Mushrooms begin deteriorating as soon as they’re picked. Washing them speeds up the process (and causes them to retain water and lose flavour). To clean, gently wipe the cap and stem with a paper or cloth towel, or use a mushroom brush.
- Refrigerate small quantities in a paper bag. Larger hauls should also be refrigerated but placed in a well-ventilated basket lined with dry paper towel and covered with a damp cloth or more paper towel.
- Depending on the type of mushroom, drying, freezing and even canning are options for longer preservation. Freezing suits meaty, fibrous mushrooms such as buttons, boletes and chanterelles. Drying also suits these varieties, as well as morel, oyster, hedgehog and pine.
- For more information on preserving and cooking with mushrooms, refer to The Savoury Mushroom by Bill Jones (Raincoast Books) or check out MykoWeb.
Code of conduct
Follow these tips on foraging to get the most from your outdoor adventure:
- Forage only with an experienced guide. Find one through local mycological societies, which may host trips.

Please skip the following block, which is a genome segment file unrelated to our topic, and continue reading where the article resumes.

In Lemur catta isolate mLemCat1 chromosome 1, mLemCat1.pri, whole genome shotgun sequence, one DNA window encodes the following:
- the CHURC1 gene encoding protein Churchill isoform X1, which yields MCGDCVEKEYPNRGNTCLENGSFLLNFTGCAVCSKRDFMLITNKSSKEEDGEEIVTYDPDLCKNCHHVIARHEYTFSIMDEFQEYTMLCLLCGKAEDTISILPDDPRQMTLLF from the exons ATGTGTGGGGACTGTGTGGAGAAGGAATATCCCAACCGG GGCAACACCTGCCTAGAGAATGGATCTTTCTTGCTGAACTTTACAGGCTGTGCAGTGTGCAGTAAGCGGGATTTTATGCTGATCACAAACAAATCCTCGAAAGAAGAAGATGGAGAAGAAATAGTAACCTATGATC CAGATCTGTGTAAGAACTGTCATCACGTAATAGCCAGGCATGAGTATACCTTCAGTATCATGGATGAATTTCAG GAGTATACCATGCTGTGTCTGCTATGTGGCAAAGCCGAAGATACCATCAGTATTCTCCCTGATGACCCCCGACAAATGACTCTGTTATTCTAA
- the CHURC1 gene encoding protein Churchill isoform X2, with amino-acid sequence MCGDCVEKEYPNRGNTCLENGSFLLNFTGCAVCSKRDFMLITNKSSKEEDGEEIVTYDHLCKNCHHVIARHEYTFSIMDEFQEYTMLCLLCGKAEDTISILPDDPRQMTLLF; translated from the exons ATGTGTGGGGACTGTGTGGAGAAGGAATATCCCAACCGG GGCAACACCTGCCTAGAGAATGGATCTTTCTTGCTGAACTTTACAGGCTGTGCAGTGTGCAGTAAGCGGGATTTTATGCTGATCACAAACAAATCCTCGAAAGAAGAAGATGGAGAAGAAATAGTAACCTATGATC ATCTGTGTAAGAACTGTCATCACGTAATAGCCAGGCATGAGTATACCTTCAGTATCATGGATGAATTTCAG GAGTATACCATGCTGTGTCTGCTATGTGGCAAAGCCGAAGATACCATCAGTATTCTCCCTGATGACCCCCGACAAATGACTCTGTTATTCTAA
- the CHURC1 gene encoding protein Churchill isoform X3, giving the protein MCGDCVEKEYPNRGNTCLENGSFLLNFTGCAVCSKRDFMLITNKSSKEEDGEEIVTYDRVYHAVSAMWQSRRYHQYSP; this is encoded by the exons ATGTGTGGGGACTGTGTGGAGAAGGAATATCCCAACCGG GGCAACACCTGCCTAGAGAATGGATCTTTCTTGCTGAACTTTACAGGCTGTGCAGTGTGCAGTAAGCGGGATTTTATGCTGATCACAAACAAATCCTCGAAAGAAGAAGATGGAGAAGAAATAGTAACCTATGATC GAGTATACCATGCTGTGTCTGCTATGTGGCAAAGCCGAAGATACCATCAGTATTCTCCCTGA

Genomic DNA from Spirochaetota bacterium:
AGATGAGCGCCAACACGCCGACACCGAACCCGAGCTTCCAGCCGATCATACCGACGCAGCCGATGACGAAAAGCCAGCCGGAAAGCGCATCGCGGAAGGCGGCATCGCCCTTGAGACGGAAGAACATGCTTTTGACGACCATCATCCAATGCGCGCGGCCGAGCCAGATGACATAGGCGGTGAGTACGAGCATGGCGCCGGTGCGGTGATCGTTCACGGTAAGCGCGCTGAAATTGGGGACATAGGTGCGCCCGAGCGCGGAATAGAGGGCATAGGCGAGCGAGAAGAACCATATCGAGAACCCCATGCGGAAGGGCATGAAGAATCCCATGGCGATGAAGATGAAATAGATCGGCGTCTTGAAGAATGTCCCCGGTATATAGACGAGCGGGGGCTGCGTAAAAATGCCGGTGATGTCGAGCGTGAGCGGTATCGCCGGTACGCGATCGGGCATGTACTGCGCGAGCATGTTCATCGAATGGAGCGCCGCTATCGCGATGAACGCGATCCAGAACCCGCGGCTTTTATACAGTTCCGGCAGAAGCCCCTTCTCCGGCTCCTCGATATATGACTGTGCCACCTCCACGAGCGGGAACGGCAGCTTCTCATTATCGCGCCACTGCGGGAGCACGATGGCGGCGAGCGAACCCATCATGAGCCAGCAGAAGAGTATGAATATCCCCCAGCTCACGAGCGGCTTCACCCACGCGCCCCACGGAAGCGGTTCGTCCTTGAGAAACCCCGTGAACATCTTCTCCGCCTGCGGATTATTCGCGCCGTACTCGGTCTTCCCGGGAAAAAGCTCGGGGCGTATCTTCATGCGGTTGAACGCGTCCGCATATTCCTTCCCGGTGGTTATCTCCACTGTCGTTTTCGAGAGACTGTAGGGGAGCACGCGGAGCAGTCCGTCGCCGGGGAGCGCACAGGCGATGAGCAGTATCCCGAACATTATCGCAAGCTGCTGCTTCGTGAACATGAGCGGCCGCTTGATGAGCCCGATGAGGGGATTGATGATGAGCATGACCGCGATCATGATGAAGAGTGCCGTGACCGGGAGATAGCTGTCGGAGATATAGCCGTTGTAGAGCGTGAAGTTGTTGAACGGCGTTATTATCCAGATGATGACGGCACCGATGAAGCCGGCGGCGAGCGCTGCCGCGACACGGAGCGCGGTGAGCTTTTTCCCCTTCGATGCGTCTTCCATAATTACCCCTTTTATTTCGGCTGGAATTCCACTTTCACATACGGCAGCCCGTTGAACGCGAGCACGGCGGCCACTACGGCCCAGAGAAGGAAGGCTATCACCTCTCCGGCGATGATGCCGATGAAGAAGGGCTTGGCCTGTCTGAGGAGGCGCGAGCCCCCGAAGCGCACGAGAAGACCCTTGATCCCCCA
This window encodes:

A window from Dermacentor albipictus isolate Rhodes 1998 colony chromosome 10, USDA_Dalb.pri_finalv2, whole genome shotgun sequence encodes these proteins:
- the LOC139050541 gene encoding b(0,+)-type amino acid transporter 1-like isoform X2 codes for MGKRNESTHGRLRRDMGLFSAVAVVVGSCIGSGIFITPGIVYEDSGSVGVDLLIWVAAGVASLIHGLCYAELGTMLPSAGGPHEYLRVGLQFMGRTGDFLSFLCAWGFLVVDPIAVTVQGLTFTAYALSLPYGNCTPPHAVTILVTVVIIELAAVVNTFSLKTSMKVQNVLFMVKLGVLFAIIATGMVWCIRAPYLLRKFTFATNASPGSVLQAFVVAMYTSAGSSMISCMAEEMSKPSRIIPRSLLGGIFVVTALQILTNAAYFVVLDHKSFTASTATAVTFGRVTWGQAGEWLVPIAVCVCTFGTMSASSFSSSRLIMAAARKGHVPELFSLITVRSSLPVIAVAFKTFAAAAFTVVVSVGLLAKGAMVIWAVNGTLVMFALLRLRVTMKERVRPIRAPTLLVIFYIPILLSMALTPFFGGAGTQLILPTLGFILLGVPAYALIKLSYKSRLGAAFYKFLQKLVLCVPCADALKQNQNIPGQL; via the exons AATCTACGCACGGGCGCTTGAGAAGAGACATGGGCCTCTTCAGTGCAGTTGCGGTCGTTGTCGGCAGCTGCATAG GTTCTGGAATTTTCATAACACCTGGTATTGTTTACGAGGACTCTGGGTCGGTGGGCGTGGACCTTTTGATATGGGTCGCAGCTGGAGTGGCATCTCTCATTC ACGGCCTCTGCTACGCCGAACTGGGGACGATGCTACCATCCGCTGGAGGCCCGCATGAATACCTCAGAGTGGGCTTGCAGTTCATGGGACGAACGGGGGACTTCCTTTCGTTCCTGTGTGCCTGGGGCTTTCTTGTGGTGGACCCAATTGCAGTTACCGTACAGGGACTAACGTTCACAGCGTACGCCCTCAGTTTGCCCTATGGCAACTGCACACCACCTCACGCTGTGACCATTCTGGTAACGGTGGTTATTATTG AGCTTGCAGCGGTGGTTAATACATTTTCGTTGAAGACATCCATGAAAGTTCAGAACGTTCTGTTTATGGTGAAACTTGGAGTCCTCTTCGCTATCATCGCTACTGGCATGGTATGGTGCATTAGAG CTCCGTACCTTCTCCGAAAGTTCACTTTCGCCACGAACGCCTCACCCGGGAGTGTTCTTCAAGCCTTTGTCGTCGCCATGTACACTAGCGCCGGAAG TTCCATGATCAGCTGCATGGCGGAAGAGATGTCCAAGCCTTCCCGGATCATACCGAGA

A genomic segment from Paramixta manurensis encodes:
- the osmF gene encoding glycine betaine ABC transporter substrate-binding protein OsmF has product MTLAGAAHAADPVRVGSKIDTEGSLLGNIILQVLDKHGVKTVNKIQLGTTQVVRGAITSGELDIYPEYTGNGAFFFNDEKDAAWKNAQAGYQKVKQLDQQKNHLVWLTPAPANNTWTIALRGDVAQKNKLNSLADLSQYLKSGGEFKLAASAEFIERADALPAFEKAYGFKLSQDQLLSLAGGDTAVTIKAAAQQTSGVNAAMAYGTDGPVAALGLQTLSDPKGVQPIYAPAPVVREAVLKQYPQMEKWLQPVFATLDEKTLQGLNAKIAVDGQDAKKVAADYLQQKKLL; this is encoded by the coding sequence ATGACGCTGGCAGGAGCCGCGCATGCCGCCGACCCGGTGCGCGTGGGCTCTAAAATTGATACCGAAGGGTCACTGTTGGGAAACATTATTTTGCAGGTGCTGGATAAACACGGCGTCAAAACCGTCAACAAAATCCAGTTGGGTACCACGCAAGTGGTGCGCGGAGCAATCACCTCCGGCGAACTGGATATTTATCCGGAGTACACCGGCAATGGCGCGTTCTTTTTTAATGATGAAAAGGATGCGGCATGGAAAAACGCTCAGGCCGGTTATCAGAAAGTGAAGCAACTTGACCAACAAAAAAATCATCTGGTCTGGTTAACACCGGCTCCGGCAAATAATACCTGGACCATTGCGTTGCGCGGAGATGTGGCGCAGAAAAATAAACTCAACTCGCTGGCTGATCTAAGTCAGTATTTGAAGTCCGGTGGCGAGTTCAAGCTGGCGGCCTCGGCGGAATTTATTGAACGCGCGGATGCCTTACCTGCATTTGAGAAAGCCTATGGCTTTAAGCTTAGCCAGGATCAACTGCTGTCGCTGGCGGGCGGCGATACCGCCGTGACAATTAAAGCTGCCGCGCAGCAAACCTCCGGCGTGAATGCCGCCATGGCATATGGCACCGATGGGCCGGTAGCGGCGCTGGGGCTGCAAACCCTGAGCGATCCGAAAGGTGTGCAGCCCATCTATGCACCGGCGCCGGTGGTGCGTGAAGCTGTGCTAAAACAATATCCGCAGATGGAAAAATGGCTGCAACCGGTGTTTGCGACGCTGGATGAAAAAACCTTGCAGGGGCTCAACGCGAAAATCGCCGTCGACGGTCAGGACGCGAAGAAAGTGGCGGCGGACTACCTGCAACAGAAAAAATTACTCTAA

- Use a reputable field resource (one specific to your region), but don’t rely absolutely on pictures; differences between fungi can be subtle. When in doubt, always leave it behind.
- Avoid foraging on industrialized farms, roadsides or lawns where commercial fertilizers, pesticides or herbicides might be used. “Mushrooms absorb toxins and pollutants,” explains mycologist Bill Jones. “They’re an excellent indicator of environmental health.”
- Do not trespass on private property.
- Bring a sharp knife for cutting, and baskets or bags (paper or cloth) for collecting. Plastic causes mushrooms to sweat and rot.
- Keep different mushroom types apart (one poisonous mushroom can ruin the batch, so bring plenty of containers).
- Bring a cloth or soft brush for cleaning as you go.